Fines for oil not 'extra virgin'
- ACCC fined Big Olive company $13,200 for misleading over 'Extra Virgin' oil
- Tests found oil was not 'Extra virgin'
- Australian Olive Association concerned about these kinds of claims
THE Big Olive Company Pty Ltd has paid two infringement notices totalling $13,200 for labelling products as 'extra virgin olive oil' that the Australian Competition and Consumer Commission considers were not.
"The term 'extra virgin' is widely understood by consumers to mean a premium product. Consumers should be able to trust that what's on the label is what's in the bottle," ACCC chairman Rod Sims said.
"Misleading 'extra virgin' claims trick consumers into paying a premium for an inferior product. Traders who abuse the trust of Australian consumers in this way expose themselves to enforcement action."
The Big Olive Company is an Australian company that produces, bottles and supplies edible oil under a number of brand names including Oz Olio.
Between December 2010 and March 2011, The Big Olive Company supplied nearly three thousand 500ml bottles of "Oz Olio" oil with a representation of extra virgin olive oil on the front label.
Although there is no mandatory standard for extra virgin olive oil in Australia, it is widely accepted that it is the highest grade oil obtained from the first press of the best quality olives, that it is not blended with other oil and that there are no solvents or refining in the manufacturing process.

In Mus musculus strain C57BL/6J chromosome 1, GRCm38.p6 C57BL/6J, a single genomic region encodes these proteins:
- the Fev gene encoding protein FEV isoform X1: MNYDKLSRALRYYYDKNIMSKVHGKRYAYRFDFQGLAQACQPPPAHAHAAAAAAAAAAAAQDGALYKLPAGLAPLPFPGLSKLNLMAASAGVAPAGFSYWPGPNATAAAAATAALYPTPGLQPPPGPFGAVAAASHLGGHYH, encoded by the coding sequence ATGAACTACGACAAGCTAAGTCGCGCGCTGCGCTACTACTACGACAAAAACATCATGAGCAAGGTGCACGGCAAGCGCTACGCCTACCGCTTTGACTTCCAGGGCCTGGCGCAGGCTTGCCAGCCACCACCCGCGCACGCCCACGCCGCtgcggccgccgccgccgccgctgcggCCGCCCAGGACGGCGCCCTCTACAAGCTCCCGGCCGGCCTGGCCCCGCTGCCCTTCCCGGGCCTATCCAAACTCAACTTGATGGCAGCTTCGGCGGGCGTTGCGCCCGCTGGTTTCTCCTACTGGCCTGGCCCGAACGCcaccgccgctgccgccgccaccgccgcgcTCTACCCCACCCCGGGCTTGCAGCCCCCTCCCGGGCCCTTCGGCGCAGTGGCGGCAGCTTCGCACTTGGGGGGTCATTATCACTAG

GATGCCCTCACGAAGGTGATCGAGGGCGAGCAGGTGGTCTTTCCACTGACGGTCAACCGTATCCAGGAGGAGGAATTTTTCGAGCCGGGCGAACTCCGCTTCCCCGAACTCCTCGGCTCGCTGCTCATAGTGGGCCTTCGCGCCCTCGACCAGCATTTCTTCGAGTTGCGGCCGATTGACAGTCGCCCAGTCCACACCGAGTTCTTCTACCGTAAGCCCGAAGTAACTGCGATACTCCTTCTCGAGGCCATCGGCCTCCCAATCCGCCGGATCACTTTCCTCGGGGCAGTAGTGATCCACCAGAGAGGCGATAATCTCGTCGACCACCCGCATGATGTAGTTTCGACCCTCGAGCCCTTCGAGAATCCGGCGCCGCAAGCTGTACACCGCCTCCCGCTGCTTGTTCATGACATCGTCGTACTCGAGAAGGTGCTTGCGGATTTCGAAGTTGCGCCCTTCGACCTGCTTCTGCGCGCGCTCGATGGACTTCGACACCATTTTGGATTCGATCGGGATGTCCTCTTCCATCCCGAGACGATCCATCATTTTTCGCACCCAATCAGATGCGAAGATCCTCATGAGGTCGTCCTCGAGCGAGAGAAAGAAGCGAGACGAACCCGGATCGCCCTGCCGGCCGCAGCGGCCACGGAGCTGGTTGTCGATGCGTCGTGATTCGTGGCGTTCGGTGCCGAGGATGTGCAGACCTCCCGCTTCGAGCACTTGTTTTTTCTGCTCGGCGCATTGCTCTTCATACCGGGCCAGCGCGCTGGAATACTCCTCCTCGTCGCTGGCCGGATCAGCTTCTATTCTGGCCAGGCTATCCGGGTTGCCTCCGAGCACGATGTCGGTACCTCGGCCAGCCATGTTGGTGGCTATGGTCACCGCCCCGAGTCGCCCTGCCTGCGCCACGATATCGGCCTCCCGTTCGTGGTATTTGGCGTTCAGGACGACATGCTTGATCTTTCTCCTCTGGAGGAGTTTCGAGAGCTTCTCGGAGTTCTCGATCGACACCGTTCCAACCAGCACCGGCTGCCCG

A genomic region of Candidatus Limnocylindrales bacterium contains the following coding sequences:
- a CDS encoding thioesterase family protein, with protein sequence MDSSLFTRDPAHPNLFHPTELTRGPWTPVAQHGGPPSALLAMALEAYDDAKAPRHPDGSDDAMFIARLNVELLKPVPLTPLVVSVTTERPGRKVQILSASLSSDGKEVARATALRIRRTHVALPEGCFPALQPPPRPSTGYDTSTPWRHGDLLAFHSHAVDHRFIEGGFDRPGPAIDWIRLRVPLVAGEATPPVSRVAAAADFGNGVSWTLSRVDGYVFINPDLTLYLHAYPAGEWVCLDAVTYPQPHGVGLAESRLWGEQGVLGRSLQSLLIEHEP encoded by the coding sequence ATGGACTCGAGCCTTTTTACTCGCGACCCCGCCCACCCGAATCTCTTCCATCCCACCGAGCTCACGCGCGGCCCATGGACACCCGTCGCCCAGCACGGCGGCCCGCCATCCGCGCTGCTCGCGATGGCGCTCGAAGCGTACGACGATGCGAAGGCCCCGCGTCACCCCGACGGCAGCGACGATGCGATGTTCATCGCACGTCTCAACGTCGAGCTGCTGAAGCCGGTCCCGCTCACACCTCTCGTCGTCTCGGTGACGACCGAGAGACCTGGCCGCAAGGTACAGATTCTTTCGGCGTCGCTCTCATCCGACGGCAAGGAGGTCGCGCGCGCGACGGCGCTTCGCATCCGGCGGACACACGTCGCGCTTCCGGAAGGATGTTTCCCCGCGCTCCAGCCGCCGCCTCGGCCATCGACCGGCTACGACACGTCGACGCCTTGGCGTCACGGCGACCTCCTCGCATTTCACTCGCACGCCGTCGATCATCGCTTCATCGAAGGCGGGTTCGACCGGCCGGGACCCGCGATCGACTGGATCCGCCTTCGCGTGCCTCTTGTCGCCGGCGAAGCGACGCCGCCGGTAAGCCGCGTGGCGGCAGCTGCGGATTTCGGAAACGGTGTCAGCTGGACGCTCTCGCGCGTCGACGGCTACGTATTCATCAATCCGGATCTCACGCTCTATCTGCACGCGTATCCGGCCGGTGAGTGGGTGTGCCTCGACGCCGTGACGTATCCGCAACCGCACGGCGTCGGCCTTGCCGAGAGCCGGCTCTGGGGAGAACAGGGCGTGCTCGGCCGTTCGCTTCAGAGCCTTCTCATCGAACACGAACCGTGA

This action by the ACCC follows complaints from the Australian Olive Association that numerous oils being sold in Australia as extra virgin olive oil are not of this quality.
The ACCC commissioned independent testing of seven oils, including four imported products and three domestically produced products. The ACCC's investigation was focussed on identifying those products which were not extra virgin olive oil at the time of bottling.
The testing indicated that one batch of "Oz Olio" oil was not extra virgin olive oil because it contained more free fatty acids than permitted by olive oil trade standards, including the voluntary Australian standard. A high free fatty acid content indicates that the olives used to make the oil were old, damaged or otherwise of poor quality and the oil was not extra virgin olive oil at the time of bottling. The remaining oils tested all had free fatty acids within the requirements of the standards.
The ACCC is also considering broader concerns raised by the Australian Olive Association about extra virgin olive oil claims and the use of other descriptors of olive oil products. The ACCC has contacted the Association in relation to these matters with a view to further engagement about options that might ensure greater clarity in labelling and that consumers are able to make informed purchasing decisions.
The payment of infringement notice penalties is not an admission of a contravention of the Australian Consumer Law. The ACCC can issue an infringement notice where it has reasonable grounds to believe a person has contravened certain consumer protection laws.
The infringement notices will be listed on the Public Register on the ACCC's website at www.accc.gov.au.